Those who listen to pre-1972 music may have to find a source other than the Internet, as the result of a recent ruling by the New York state appeals court has sided with Universal Music Group on removing all pre-1972 music from streaming providers. The on-going digital copyright lawsuit, originally filed by Universal, claims that Grooveshark had violated copyright laws in hosting Universal’s music recorded prior to 1972 as no law provides explicit language that protects music pre-1972.

Why 1972? Music that was recorded thereafter granted streaming providers a “safe habor” like Grooveshark, thanks to the 1996 Digital Millenium Copyright Act law. The act protected such providers from copyright infringement liability (but within reason, i.e. the streaming provider must remove infringing content when requested).

This means that if Universal ultimately wins the battle, music recorded prior to 1972 may very well be removed from streaming providers, including YouTube, Soundcloud, and others, completely. However, a glimmer of hope may still exist thanks to a New York State Supreme Court Judge who previously ruled in favor of Grooveshark in July 2012. During this case, he cited a past legal battle between Capital Records Inc. v. MP3Tunes, which ruled that all songs (including pre-1972 ones) were protected under DMCA’s safe harbor provision. Despite this, the battle does look to be a difficult one, as the most recent ruling siding in favor of Universal points to a future with less streamable music being readily available.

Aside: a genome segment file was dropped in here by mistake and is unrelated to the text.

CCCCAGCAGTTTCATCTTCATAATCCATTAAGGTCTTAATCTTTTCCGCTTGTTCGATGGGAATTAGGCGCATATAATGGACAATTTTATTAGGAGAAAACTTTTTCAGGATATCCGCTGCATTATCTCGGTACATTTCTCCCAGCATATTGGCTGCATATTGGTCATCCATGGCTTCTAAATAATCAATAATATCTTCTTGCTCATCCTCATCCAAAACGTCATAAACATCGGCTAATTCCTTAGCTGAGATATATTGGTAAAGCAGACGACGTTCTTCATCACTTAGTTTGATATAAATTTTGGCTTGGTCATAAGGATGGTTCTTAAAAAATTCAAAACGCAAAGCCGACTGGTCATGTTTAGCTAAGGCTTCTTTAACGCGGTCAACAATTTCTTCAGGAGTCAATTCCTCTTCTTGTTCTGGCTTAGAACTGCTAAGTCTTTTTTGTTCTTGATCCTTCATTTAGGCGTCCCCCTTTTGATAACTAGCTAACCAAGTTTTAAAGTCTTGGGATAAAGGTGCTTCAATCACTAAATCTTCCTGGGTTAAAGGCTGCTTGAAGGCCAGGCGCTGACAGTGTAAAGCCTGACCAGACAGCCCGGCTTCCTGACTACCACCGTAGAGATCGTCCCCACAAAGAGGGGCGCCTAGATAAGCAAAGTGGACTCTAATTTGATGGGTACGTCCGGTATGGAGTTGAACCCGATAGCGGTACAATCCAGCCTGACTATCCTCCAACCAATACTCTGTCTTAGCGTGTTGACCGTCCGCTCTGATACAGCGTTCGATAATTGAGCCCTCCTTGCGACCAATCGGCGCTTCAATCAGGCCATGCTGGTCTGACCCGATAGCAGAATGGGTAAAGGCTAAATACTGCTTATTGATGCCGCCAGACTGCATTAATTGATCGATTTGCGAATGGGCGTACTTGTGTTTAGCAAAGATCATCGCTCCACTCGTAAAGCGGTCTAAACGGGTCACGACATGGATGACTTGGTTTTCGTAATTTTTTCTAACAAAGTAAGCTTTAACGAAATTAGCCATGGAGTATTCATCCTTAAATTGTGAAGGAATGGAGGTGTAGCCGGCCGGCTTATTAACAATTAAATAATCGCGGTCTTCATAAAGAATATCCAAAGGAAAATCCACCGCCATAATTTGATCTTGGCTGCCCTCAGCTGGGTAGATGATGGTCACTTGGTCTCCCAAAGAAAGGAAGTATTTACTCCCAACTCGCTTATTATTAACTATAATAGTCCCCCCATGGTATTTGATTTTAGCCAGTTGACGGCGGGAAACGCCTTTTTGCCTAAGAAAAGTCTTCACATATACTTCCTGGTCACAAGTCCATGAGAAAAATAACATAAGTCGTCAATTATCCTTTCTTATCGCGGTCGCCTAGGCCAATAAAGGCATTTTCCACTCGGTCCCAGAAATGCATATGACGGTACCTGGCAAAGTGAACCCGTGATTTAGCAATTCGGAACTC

The lawyer representing Grooveshark has confirmed that they are planning to appeal, despite the fact that CEO Sam Tarantino is “literally broke.” But if Universal wins, there’s very little chance that music pre-1972 will be stayin’ alive (see what I did there?) unless they want to risk hefty penalty fees in legal damages.

(Billboard via Spin)